FRANKFURT/LONDON (Reuters) - Germany’s RWE, Europe’s fifth-largest utility, is to buy Dutch peer Essent’s production and delivery assets for an agreed 8.2 billion euros ($11 billion), to expand its gas and renewable energy operations.
RWE’s biggest acquisition ever and the second biggest takeover worldwide so far this year gives the utility a foothold in an area just across the Dutch border from its base in northern Germany, it said on Monday.
RWE, which forecast annual synergies of 100 million euros by 2014, said it would use a new 9 billion euro credit facility and existing cash balances to fund the deal, the latest major acquisition by a big European utility outside its home market.
France’s Electricite de France and Germany’s E.ON have bought companies in large markets such as Spain, Italy and Britain.
“It’s strategically an excellent move but financially more expensive than expected,” Sal Oppenheim analyst Matthias Heck said, adding: “They have obviously overpaid for the deal to achieve their strategic target.”
RWE is paying 9.6 times estimated 2009 earnings before interest, taxes, depreciation and amortization for Essent, which is owned by six Dutch provinces and about 140 municipalities.
In 2008, the Dutch utility generated EBITDA of 882 million euros on sales of 6.55 billion euros, RWE said.
Two sources in the finance industry with knowledge of the matter had told Reuters earlier on Monday that the two companies had agreed on the transaction.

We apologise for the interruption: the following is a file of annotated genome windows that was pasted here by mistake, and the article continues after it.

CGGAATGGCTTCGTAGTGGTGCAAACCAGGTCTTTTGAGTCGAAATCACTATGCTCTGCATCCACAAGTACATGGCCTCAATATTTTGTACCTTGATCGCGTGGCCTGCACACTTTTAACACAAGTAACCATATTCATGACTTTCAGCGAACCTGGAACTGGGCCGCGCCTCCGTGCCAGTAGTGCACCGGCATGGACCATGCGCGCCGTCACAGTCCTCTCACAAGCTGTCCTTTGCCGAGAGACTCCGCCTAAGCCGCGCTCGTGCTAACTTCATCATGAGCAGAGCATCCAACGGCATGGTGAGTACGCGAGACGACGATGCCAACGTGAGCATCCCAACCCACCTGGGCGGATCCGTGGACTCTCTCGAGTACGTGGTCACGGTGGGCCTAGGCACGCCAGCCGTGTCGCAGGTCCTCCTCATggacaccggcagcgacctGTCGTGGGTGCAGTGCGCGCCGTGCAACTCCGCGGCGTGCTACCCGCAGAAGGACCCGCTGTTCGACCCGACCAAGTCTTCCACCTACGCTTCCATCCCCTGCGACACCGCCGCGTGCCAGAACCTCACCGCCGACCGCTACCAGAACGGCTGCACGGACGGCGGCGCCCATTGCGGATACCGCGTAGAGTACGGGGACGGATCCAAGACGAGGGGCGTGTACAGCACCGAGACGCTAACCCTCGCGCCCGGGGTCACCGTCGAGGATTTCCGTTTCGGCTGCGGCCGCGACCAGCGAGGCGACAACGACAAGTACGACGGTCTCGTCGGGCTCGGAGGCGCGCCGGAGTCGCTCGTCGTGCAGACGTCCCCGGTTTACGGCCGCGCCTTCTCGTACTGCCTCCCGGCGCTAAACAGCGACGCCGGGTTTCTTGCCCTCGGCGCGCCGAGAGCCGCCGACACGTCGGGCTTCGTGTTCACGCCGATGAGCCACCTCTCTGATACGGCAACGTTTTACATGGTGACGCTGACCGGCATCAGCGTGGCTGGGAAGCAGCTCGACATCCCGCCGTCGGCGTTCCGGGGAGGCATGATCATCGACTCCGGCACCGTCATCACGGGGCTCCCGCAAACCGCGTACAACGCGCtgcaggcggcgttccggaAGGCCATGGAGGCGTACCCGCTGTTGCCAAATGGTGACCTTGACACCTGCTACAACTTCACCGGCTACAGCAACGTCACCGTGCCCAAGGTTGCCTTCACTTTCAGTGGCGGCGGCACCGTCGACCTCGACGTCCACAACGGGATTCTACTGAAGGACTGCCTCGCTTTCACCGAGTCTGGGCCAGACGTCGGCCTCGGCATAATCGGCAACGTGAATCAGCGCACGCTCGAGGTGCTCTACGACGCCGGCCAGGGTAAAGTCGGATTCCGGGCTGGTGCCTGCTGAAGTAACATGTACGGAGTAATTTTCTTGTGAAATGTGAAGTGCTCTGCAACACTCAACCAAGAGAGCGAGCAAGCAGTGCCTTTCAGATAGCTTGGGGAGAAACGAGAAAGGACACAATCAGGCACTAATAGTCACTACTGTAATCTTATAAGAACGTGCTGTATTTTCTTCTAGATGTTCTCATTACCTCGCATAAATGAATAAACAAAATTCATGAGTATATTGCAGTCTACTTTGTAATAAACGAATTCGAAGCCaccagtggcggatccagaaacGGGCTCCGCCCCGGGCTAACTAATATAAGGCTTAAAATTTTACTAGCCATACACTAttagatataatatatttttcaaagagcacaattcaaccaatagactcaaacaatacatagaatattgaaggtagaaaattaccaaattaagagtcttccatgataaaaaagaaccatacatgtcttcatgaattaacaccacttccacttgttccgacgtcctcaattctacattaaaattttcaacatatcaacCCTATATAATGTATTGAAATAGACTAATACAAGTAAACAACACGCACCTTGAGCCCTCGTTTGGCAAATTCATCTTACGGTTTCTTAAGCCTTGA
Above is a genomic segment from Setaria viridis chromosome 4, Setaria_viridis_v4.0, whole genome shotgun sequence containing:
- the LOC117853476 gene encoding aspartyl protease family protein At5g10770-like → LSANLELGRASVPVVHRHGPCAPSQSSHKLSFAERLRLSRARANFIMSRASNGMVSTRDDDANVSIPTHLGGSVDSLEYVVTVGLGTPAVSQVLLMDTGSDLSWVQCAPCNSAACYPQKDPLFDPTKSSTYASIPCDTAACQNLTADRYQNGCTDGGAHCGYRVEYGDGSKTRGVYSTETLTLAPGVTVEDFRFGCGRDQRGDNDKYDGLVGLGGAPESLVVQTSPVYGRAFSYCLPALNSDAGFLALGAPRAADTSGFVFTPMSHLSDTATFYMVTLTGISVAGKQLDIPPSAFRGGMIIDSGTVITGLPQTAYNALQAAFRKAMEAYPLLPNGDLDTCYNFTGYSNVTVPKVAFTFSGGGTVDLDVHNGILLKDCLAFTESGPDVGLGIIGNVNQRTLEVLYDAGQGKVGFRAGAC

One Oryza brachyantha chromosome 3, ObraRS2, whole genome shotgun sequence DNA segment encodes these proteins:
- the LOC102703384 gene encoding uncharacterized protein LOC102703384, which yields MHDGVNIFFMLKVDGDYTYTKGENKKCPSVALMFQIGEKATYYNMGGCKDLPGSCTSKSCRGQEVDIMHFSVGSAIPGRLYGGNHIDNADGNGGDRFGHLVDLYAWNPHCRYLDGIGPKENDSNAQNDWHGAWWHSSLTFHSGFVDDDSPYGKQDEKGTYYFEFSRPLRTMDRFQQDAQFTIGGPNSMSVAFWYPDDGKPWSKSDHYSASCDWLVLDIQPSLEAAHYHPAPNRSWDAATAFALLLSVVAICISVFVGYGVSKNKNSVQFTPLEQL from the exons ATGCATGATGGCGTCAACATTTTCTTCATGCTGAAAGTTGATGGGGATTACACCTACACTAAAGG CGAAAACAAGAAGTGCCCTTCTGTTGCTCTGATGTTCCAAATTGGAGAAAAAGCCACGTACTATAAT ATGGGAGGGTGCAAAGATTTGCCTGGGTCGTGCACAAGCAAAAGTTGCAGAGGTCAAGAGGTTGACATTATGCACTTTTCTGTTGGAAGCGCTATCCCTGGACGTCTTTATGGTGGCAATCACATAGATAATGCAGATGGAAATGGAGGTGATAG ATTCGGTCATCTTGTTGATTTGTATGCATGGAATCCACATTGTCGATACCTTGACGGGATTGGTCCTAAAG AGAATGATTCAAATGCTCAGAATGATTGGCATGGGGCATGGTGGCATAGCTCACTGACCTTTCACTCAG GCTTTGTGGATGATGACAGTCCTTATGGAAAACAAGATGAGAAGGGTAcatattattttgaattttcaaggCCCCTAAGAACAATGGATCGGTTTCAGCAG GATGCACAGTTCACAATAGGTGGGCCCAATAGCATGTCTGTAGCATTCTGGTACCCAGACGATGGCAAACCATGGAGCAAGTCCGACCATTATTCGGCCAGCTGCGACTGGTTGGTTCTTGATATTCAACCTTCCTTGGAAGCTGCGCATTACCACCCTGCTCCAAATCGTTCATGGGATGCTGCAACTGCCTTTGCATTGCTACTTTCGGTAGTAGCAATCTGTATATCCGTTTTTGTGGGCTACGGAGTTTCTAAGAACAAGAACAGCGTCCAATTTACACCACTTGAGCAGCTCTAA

It is the biggest strategic step so far by chief executive Juergen Grossmann, hired in 2007 to expand the company more aggressively.
“Investors should see that RWE is still alive and generating external growth in the future,” DZ Bank analyst Mario Kristl said. “We like this deal. This acquisition will help to gradually reduce the current valuation discounts for the RWE share in our opinion.”
RWE said it will take on 1.1 billion euros in debt and other adjustments in addition to the 8.2 billion euros it will pay and expects to complete the deal by end-September. It plans to refinance the deal by issuing bonds over the next two years.
At least 80 percent of Essent’s shareholders have to agree to the transaction and relevant anti-trust authorities have to approve it for it to be completed, RWE said.
After failing to merge with domestic peer Nuon, Essent had been seeking a partner for its production and delivery units as it saw better chances on the European energy market as part of a larger group.
RWE saw off rivals including Sweden’s Vattenfall and a consortium of Italy’s Eni and Denmark’s DONG Energy, a source familiar with the matter said. Vattenfall, concerned about maintaining its credit rating, submitted a bid substantially below RWE‘s, the source said.
RWE shares ended down 2.7 percent at 61.40 euros, more than the 1.3 percent drop in the German benchmark index DAX and the DJ Stoxx utilities index’s 1.5 percent decline.
JP Morgan and Norton Rose advised RWE, Citigroup and Freshfield Bruckhaus Deringer advised Essent, and Lazard advised Essent shareholders. Deutsche Bank advised Essent’s supervisory board.
Additional reporting by Catherine Hornby in Amsterdam; editing by Simon Jessop and Dan Lalor